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J Conserv Dent. 2009 Apr-Jun; 12(2): 65–68.
PMCID: PMC2898094

Effect of glass-ionomer cement as an intra-canal barrier in post space prepared teeth: An in vitro study

Abstract

Aim:

To evaluate the bacterial microleakage across remaining Gutta-percha in teeth prepared for post space with and without the use of an intracanal glass ionomer barrier.

Materials and Methods:

Forty freshly extracted intact human mandibular premolars with single canal were instrumented, obturated with Gutta-percha and AH plus sealer and post spaces were created. Teeth were assigned into experimental groups as follows: Group I – 3 mm of Gutta-percha, Group II – 4 mm of Gutta-percha, Group III – 3 mm of Gutta-percha with 1 mm of Vitrebond as barrier, Group IV – 4 mm of Gutta-percha with 1mm of Vitrebond as barrier. The roots were suspended in Rogosa SL broth and 50 μl of lyophilized Lactobacilli Casei was inoculated as the microbial marker. The mean days taken for the broth to turn turbid were tabulated. The values were statistically analyzed using one way ANOVA and Tukey's HSD test.

Results:

At the end of 64 days, the mean and standard deviation of the number of days for the broth to turn turbid was: Group I – 20.50, (SD - 3.96). Group II – 25.43, (SD - 4.83), Group III – 38.63, (SD - 9.36), and Group IV – 53.50, (SD - 11.15)

Conclusion:

Vitrebond could be used as an intracanal barrier to provide a superior coronal seal in teeth requiring post and core.

Keywords: Coronal microleakage;, glass ionomer, intra canal barrier, post space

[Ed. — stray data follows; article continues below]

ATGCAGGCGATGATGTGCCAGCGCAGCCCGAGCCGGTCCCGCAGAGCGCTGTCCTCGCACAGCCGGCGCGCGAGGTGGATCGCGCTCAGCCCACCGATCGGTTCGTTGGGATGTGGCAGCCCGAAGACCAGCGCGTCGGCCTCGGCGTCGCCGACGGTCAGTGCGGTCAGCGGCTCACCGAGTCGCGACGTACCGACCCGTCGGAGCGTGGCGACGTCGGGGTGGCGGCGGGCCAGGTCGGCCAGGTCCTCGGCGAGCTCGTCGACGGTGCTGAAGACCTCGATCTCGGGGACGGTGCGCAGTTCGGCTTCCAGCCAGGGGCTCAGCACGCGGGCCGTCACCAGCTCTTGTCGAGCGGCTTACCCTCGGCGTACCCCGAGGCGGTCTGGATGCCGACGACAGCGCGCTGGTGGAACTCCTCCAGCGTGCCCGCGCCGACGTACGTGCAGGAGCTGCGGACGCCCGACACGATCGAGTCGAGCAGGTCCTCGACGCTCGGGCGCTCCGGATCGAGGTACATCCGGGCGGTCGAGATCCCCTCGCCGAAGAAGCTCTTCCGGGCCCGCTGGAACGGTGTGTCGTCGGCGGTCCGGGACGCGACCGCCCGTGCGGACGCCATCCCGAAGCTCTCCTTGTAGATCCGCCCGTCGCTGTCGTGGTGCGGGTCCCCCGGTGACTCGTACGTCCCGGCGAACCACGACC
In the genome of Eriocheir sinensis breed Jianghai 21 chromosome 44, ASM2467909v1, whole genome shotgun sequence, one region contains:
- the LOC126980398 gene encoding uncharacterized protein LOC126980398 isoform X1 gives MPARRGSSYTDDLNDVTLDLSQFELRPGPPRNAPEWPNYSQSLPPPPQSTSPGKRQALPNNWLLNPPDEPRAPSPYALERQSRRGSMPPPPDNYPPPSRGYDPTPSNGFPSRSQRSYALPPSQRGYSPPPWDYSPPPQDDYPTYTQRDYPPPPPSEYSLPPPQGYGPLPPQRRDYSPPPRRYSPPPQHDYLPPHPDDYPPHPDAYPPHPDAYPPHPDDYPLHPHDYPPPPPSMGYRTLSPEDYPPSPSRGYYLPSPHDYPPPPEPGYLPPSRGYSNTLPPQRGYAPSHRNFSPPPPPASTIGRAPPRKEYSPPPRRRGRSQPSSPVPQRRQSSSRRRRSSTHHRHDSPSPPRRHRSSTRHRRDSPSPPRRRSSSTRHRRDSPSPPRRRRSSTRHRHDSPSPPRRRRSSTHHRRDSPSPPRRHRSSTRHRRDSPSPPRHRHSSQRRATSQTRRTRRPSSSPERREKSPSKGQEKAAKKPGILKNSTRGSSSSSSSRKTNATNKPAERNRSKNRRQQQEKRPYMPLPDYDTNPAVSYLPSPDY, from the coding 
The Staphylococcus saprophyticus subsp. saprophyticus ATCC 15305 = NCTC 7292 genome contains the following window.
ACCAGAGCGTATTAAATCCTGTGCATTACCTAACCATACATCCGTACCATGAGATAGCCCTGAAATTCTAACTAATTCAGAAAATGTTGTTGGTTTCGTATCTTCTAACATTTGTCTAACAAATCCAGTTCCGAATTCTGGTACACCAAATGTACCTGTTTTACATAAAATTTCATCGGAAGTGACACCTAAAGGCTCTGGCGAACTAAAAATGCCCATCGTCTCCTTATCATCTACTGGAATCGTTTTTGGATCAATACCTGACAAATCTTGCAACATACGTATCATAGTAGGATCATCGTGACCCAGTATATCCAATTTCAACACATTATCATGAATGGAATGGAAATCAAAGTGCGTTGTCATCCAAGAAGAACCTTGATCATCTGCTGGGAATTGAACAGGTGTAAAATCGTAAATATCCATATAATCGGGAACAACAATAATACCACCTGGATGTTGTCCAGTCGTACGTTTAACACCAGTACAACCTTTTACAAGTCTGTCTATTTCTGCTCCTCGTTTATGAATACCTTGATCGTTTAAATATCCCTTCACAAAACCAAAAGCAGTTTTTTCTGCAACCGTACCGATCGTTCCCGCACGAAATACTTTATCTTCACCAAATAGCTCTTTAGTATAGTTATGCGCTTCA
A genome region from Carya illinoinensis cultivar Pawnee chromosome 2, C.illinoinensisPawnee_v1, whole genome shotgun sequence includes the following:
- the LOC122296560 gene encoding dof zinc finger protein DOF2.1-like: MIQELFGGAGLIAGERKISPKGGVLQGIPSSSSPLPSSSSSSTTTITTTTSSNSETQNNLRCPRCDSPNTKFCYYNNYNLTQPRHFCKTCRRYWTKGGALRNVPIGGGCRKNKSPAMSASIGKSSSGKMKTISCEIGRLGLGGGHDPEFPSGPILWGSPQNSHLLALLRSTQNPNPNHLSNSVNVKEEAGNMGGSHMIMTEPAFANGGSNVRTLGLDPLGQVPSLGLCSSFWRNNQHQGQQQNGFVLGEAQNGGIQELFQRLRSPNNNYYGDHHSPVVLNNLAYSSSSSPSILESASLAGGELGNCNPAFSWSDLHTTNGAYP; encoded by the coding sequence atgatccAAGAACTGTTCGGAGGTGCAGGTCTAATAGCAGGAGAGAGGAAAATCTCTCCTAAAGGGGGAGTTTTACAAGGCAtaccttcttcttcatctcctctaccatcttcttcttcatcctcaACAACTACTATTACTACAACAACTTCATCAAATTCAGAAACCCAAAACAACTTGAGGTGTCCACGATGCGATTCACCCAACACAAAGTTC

INTRODUCTION

Coronal leakage of the root canal filling is considered to be an important cause of failure of root canal therapy. Torabinejad et al. showed that more than 50% root canals were completely contaminated when the coronal surfaces of their fillings were exposed to Staphylococcus epidermidis. Microleakage due to missing or compromised coronal seal is often implicated in the failure of root canal therapy.[1]

Swanson and Madison reported that the exposure of the coronal segments of obturated root canals to artificial saliva resulted in recontamination of 79% to 85% of the root canal system in as little as 3 days.[2] They found that all root canals were contaminated in less than 30 days. Investigators began to study the barriers that could help prevent coronal microleakage. Pisano et al. showed that an intra-orifice barrier provided a secondary seal for obturated teeth without restoration.[3] Gutta-percha remaining after post space preparation does not provide seal equivalent to the intact root canal filling. Chailertvanitkul et al. demonstrated that a glass ionomer cement (Vitrebond) intra-orifice barrier provided an adequate barrier for endodontically treated teeth.[4] The aim of this study is to demonstrate the bacterial microleakage of the remaining Gutta-percha in post space prepared teeth with and without the use of an intra-canal glass ionomer cement as a barrier (Vitrebond).

MATERIALS AND METHODS

Forty freshly extracted human mandibular intact premolar teeth with single canal were stored with 0.2% sodium azide for 4 weeks. Teeth were examined for fractures or defects under transillumination by 3× magnification loupe and were eliminated from the study. The apical terminus of each tooth was determined by passing #15 file through apical foramen until visible and working length was set short of that point. Canals were prepared using crown down technique; 5% NaOCl and EDTA was used alternatively through out the instrumentation to remove the smear layer. Canals were dried using sterile paper points and obturated with 2% Gutta-percha by cold lateral compaction using AH Plus as sealer material. Post space was created using warm pluggers and Pesso Reamer no. 2 and no. 3, and the excess sealer was removed. A minimum of 3 mm thickness of residual Gutta-percha, which was confirmed using radiovisiography (RVG), was maintained in all the samples of different groups.